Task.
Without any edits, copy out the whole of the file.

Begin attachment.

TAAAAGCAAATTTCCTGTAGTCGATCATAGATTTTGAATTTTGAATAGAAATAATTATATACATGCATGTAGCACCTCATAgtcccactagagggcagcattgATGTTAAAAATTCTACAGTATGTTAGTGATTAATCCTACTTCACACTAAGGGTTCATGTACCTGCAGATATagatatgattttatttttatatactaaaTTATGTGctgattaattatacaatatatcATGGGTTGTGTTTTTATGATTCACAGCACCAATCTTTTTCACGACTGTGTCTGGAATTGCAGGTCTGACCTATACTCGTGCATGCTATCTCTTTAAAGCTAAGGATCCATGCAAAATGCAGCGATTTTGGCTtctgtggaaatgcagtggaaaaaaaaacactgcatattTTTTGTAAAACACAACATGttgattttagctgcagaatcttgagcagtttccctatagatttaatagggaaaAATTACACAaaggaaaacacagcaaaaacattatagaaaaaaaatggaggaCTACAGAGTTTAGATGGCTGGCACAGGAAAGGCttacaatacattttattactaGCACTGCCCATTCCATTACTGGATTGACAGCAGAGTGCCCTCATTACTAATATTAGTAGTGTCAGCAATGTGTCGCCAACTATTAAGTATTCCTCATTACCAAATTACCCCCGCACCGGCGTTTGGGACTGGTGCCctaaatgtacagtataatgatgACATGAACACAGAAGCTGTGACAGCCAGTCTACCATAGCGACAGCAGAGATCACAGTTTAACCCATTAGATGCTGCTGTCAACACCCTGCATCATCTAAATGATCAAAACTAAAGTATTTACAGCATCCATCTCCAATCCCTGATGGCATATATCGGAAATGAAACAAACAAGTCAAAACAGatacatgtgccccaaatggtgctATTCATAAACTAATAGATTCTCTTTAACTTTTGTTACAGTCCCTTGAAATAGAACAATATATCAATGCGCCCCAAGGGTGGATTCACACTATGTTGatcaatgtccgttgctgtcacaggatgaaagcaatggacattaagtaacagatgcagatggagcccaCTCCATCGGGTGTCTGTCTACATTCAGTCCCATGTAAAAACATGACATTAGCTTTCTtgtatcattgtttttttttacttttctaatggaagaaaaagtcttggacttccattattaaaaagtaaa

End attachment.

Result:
TAAAAGCAAATTTCCTGTAGTCGATCATAGATTTTGAATTTTGAATAGAAATAATTATATACATGCATGTAGCACCTCATAgtcccactagagggcagcattgATGTTAAAAATTCTACAGTATGTTAGTGATTAATCCTACTTCACACTAAGGGTTCATGTACCTGCAGATATagatatgattttatttttatatactaaaTTATGTGctgattaattatacaatatatcATGGGTTGTGTTTTTATGATTCACAGCACCAATCTTTTTCACGACTGTGTCTGGAATTGCAGGTCTGACCTATACTCGTGCATGCTATCTCTTTAAAGCTAAGGATCCATGCAAAATGCAGCGATTTTGGCTtctgtggaaatgcagtggaaaaaaaaacactgcatattTTTTGTAAAACACAACATGttgattttagctgcagaatcttgagcagtttccctatagatttaatagggaaaAATTACACAaaggaaaacacagcaaaaacattatagaaaaaaaatggaggaCTACAGAGTTTAGATGGCTGGCACAGGAAAGGCttacaatacattttattactaGCACTGCCCATTCCATTACTGGATTGACAGCAGAGTGCCCTCATTACTAATATTAGTAGTGTCAGCAATGTGTCGCCAACTATTAAGTATTCCTCATTACCAAATTACCCCCGCACCGGCGTTTGGGACTGGTGCCctaaatgtacagtataatgatgACATGAACACAGAAGCTGTGACAGCCAGTCTACCATAGCGACAGCAGAGATCACAGTTTAACCCATTAGATGCTGCTGTCAACACCCTGCATCATCTAAATGATCAAAACTAAAGTATTTACAGCATCCATCTCCAATCCCTGATGGCATATATCGGAAATGAAACAAACAAGTCAAAACAGatacatgtgccccaaatggtgctATTCATAAACTAATAGATTCTCTTTAACTTTTGTTACAGTCCCTTGAAATAGAACAATATATCAATGCGCCCCAAGGGTGGATTCACACTATGTTGatcaatgtccgttgctgtcacaggatgaaagcaatggacattaagtaacagatgcagatggagcccaCTCCATCGGGTGTCTGTCTACATTCAGTCCCATGTAAAAACATGACATTAGCTTTCTtgtatcattgtttttttttacttttctaatggaagaaaaagtcttggacttccattattaaaaagtaaa